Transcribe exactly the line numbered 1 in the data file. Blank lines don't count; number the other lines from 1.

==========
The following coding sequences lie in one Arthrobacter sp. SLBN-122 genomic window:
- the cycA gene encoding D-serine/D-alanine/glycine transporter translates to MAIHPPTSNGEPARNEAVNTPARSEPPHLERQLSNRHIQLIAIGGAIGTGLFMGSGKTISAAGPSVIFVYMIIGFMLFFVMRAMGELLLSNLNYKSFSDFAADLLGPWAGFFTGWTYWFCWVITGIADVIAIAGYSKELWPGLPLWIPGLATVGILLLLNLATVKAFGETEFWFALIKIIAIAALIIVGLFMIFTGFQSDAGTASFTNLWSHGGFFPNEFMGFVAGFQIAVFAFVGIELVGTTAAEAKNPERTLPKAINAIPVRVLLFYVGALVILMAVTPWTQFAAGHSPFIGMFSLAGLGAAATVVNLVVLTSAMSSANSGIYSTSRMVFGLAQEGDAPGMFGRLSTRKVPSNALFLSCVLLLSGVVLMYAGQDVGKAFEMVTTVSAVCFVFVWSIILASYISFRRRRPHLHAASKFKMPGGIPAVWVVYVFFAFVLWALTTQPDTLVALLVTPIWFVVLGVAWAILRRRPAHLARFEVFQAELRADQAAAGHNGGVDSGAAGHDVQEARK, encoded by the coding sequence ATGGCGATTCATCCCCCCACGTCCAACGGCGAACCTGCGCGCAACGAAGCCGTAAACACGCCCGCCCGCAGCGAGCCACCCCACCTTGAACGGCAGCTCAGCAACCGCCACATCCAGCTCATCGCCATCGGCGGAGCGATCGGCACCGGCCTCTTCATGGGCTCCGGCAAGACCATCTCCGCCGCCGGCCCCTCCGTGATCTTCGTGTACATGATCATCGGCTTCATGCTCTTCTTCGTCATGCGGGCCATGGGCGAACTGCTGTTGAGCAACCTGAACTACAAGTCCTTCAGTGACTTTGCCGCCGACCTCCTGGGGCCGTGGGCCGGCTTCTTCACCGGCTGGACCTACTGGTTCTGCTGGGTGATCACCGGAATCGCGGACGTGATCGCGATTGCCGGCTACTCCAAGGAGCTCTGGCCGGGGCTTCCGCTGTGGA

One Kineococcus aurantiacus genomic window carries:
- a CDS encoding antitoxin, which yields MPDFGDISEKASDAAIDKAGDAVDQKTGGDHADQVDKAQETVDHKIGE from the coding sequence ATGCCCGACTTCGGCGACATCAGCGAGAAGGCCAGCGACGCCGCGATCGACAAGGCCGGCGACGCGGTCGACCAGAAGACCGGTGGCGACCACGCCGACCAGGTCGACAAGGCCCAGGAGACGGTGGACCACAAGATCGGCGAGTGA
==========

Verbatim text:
The following coding sequences lie in one Arthrobacter sp. SLBN-122 genomic window: